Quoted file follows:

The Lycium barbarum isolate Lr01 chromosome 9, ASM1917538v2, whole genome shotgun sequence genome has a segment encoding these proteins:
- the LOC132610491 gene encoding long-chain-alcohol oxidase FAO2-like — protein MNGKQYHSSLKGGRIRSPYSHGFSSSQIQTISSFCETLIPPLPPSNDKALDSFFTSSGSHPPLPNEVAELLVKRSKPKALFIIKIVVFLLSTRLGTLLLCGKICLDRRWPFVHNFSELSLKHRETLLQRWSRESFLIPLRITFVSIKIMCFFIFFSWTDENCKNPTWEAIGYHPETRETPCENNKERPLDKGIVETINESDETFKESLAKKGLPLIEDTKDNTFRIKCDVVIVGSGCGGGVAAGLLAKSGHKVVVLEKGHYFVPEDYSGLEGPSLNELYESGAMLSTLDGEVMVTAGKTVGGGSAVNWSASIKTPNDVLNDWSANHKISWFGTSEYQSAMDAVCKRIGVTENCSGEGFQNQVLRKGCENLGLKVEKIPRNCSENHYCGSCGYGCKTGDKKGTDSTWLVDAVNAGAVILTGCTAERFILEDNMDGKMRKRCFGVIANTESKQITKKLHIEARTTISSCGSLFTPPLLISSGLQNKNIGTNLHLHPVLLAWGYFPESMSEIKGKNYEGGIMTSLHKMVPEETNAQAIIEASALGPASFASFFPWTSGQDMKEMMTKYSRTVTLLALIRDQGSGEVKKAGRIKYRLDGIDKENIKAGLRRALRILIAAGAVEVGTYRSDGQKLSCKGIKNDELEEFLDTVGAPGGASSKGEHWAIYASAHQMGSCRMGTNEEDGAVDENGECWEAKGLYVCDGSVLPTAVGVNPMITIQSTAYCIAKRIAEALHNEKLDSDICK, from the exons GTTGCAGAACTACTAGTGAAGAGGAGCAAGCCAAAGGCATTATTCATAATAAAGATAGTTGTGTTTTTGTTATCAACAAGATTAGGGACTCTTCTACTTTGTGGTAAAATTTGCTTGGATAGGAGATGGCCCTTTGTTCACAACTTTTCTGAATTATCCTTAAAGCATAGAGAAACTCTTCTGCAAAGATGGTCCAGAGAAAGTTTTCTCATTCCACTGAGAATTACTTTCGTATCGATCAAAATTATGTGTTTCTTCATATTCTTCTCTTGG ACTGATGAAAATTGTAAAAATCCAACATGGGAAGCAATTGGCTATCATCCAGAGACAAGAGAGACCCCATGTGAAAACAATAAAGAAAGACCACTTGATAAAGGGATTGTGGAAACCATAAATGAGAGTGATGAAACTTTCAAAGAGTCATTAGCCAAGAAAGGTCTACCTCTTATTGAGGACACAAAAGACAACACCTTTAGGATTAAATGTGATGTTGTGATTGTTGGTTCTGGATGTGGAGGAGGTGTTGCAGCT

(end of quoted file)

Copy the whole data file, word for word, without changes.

The Lycium barbarum isolate Lr01 chromosome 9, ASM1917538v2, whole genome shotgun sequence genome has a segment encoding these proteins:
- the LOC132610491 gene encoding long-chain-alcohol oxidase FAO2-like — protein MNGKQYHSSLKGGRIRSPYSHGFSSSQIQTISSFCETLIPPLPPSNDKALDSFFTSSGSHPPLPNEVAELLVKRSKPKALFIIKIVVFLLSTRLGTLLLCGKICLDRRWPFVHNFSELSLKHRETLLQRWSRESFLIPLRITFVSIKIMCFFIFFSWTDENCKNPTWEAIGYHPETRETPCENNKERPLDKGIVETINESDETFKESLAKKGLPLIEDTKDNTFRIKCDVVIVGSGCGGGVAAGLLAKSGHKVVVLEKGHYFVPEDYSGLEGPSLNELYESGAMLSTLDGEVMVTAGKTVGGGSAVNWSASIKTPNDVLNDWSANHKISWFGTSEYQSAMDAVCKRIGVTENCSGEGFQNQVLRKGCENLGLKVEKIPRNCSENHYCGSCGYGCKTGDKKGTDSTWLVDAVNAGAVILTGCTAERFILEDNMDGKMRKRCFGVIANTESKQITKKLHIEARTTISSCGSLFTPPLLISSGLQNKNIGTNLHLHPVLLAWGYFPESMSEIKGKNYEGGIMTSLHKMVPEETNAQAIIEASALGPASFASFFPWTSGQDMKEMMTKYSRTVTLLALIRDQGSGEVKKAGRIKYRLDGIDKENIKAGLRRALRILIAAGAVEVGTYRSDGQKLSCKGIKNDELEEFLDTVGAPGGASSKGEHWAIYASAHQMGSCRMGTNEEDGAVDENGECWEAKGLYVCDGSVLPTAVGVNPMITIQSTAYCIAKRIAEALHNEKLDSDICK, from the exons GTTGCAGAACTACTAGTGAAGAGGAGCAAGCCAAAGGCATTATTCATAATAAAGATAGTTGTGTTTTTGTTATCAACAAGATTAGGGACTCTTCTACTTTGTGGTAAAATTTGCTTGGATAGGAGATGGCCCTTTGTTCACAACTTTTCTGAATTATCCTTAAAGCATAGAGAAACTCTTCTGCAAAGATGGTCCAGAGAAAGTTTTCTCATTCCACTGAGAATTACTTTCGTATCGATCAAAATTATGTGTTTCTTCATATTCTTCTCTTGG ACTGATGAAAATTGTAAAAATCCAACATGGGAAGCAATTGGCTATCATCCAGAGACAAGAGAGACCCCATGTGAAAACAATAAAGAAAGACCACTTGATAAAGGGATTGTGGAAACCATAAATGAGAGTGATGAAACTTTCAAAGAGTCATTAGCCAAGAAAGGTCTACCTCTTATTGAGGACACAAAAGACAACACCTTTAGGATTAAATGTGATGTTGTGATTGTTGGTTCTGGATGTGGAGGAGGTGTTGCAGCT